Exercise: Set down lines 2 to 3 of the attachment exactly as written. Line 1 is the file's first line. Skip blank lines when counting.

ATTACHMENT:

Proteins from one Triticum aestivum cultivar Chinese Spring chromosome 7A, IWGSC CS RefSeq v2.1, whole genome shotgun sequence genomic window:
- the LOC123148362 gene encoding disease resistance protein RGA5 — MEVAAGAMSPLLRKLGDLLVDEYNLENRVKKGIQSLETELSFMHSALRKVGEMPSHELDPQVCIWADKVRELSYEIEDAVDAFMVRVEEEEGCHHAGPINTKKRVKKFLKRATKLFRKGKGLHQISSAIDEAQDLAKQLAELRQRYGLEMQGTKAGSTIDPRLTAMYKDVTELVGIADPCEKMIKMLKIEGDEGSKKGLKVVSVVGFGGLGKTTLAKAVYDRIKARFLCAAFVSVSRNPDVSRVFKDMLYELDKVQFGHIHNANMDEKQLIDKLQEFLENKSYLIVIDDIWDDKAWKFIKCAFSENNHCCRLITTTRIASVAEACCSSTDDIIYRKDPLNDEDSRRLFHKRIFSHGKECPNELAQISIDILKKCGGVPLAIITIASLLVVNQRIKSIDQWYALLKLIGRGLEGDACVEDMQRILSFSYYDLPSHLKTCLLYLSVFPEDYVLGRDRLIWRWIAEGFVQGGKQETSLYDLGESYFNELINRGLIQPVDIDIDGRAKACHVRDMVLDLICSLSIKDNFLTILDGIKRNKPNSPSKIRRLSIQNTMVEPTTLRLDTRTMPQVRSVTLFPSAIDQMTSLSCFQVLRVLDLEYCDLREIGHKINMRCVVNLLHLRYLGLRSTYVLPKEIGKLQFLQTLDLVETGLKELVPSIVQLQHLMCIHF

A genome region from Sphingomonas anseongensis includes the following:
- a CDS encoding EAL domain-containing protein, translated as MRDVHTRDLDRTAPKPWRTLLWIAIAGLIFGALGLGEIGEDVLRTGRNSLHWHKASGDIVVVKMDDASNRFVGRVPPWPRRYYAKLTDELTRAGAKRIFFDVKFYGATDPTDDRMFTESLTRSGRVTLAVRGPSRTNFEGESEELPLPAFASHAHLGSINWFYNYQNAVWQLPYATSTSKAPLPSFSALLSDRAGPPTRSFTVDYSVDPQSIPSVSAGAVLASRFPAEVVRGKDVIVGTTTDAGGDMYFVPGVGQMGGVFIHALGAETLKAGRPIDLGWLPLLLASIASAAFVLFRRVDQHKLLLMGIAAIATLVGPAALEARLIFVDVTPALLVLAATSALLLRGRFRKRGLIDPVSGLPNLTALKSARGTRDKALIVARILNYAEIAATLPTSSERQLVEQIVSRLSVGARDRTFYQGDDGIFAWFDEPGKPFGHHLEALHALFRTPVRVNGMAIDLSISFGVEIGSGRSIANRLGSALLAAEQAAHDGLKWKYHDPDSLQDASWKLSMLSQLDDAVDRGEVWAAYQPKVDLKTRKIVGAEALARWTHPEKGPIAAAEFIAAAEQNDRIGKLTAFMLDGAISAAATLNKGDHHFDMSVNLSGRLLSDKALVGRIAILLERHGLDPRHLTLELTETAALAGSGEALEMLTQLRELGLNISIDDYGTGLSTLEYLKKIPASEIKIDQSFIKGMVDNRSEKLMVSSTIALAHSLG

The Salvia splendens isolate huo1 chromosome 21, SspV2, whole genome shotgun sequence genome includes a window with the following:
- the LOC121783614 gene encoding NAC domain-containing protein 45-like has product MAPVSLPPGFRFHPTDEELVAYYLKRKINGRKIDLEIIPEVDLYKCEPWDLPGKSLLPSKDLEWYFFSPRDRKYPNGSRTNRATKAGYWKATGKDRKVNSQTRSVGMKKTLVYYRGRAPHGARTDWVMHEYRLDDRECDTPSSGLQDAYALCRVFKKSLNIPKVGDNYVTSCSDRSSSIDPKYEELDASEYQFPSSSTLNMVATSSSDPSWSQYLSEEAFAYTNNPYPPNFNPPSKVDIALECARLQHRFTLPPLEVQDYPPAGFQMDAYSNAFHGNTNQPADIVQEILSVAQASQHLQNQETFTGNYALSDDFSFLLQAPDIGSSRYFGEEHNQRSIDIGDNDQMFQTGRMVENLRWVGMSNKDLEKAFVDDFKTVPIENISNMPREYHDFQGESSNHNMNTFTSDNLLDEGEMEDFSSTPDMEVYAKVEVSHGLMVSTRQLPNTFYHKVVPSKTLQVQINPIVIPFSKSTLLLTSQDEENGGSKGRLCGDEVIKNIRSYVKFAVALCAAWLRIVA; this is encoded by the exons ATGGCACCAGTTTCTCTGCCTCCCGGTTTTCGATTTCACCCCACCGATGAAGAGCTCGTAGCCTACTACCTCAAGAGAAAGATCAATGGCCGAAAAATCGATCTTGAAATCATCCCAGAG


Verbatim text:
- the LOC123148362 gene encoding disease resistance protein RGA5 — MEVAAGAMSPLLRKLGDLLVDEYNLENRVKKGIQSLETELSFMHSALRKVGEMPSHELDPQVCIWADKVRELSYEIEDAVDAFMVRVEEEEGCHHAGPINTKKRVKKFLKRATKLFRKGKGLHQISSAIDEAQDLAKQLAELRQRYGLEMQGTKAGSTIDPRLTAMYKDVTELVGIADPCEKMIKMLKIEGDEGSKKGLKVVSVVGFGGLGKTTLAKAVYDRIKARFLCAAFVSVSRNPDVSRVFKDMLYELDKVQFGHIHNANMDEKQLIDKLQEFLENKSYLIVIDDIWDDKAWKFIKCAFSENNHCCRLITTTRIASVAEACCSSTDDIIYRKDPLNDEDSRRLFHKRIFSHGKECPNELAQISIDILKKCGGVPLAIITIASLLVVNQRIKSIDQWYALLKLIGRGLEGDACVEDMQRILSFSYYDLPSHLKTCLLYLSVFPEDYVLGRDRLIWRWIAEGFVQGGKQETSLYDLGESYFNELINRGLIQPVDIDIDGRAKACHVRDMVLDLICSLSIKDNFLTILDGIKRNKPNSPSKIRRLSIQNTMVEPTTLRLDTRTMPQVRSVTLFPSAIDQMTSLSCFQVLRVLDLEYCDLREIGHKINMRCVVNLLHLRYLGLRSTYVLPKEIGKLQFLQTLDLVETGLKELVPSIVQLQHLMCIHF

A genome region from Sphingomonas anseongensis includes the following: